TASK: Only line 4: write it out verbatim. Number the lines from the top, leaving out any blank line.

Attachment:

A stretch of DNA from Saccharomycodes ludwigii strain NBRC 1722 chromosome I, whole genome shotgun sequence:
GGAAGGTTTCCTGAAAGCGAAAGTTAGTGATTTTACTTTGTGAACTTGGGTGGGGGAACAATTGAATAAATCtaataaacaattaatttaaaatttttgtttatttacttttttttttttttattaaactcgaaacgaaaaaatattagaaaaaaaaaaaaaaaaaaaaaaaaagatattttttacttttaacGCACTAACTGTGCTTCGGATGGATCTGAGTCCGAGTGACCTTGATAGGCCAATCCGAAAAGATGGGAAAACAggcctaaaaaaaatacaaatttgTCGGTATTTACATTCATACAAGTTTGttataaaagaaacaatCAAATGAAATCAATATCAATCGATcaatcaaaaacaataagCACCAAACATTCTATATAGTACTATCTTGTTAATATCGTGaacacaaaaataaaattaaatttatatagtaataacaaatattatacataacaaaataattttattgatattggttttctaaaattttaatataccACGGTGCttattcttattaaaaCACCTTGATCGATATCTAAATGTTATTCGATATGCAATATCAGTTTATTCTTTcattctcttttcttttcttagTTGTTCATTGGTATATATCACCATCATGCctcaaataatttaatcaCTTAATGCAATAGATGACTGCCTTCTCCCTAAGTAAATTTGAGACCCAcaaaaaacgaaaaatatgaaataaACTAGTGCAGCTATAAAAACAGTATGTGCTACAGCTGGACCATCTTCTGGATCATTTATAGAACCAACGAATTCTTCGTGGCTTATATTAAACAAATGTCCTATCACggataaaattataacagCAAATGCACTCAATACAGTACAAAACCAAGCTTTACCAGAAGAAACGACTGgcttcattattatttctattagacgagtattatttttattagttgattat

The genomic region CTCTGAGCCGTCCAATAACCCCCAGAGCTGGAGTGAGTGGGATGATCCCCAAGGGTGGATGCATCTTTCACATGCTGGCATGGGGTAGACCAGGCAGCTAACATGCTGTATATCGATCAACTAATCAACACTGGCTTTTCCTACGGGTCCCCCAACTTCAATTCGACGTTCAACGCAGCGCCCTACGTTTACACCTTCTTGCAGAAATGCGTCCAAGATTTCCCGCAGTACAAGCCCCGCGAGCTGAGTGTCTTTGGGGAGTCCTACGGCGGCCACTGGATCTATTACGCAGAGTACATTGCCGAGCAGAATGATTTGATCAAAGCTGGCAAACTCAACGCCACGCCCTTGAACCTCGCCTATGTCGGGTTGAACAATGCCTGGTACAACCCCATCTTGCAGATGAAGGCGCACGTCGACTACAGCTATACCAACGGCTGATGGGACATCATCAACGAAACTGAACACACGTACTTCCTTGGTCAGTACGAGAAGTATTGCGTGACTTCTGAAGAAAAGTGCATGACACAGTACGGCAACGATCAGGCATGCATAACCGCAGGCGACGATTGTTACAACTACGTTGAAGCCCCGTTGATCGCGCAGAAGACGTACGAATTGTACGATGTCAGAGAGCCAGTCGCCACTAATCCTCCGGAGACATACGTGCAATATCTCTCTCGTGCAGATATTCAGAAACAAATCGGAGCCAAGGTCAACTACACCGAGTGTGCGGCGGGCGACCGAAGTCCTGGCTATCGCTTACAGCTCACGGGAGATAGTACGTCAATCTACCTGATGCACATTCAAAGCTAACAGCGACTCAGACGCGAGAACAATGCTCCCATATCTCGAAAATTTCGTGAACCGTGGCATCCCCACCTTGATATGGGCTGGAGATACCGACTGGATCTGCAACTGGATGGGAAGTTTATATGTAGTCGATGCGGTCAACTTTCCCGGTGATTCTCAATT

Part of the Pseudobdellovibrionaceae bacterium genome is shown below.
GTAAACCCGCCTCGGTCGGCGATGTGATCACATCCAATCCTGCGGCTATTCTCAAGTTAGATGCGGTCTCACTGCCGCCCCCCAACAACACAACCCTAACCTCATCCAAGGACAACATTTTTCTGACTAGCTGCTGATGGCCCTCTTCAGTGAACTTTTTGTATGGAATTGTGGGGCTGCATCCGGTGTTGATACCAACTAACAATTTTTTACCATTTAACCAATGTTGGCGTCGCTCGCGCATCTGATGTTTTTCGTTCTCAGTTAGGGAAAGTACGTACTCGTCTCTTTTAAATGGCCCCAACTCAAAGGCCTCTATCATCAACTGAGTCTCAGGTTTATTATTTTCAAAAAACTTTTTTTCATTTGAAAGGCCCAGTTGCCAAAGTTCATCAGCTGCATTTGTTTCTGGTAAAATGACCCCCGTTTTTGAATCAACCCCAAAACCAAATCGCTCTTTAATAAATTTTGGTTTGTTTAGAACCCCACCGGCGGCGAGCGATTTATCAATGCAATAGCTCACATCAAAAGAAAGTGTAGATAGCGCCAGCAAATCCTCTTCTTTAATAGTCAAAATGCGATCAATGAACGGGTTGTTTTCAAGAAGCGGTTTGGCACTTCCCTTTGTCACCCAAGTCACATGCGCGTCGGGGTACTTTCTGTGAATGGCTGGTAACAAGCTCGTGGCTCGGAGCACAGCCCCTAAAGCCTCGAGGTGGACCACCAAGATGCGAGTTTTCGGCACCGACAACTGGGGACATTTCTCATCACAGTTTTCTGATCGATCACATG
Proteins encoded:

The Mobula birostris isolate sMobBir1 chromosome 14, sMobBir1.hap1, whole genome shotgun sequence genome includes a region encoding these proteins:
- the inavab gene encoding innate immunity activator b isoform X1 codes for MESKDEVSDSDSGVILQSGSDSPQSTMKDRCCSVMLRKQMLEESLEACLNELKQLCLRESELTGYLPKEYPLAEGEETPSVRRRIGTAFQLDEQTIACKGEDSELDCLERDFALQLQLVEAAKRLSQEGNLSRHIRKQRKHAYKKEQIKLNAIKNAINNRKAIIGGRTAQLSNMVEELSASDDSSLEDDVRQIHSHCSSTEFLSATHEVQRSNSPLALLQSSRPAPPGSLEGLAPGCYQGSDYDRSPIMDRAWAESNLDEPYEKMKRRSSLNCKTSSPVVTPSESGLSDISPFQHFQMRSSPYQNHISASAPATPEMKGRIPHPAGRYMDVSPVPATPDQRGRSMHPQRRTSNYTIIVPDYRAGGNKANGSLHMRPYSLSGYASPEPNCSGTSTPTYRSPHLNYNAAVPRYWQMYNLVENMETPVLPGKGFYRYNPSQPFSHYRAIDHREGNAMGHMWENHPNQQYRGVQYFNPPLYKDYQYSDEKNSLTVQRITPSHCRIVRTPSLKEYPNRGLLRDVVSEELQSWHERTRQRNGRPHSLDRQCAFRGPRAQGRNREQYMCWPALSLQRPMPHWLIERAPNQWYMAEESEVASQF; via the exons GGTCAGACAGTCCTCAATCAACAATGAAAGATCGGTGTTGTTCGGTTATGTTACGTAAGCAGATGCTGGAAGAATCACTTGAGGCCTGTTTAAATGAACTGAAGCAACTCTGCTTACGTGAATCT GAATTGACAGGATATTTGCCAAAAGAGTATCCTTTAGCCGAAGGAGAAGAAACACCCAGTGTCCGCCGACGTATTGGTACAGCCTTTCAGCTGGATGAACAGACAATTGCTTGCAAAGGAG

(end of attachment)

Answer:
Part of the Pseudobdellovibrionaceae bacterium genome is shown below.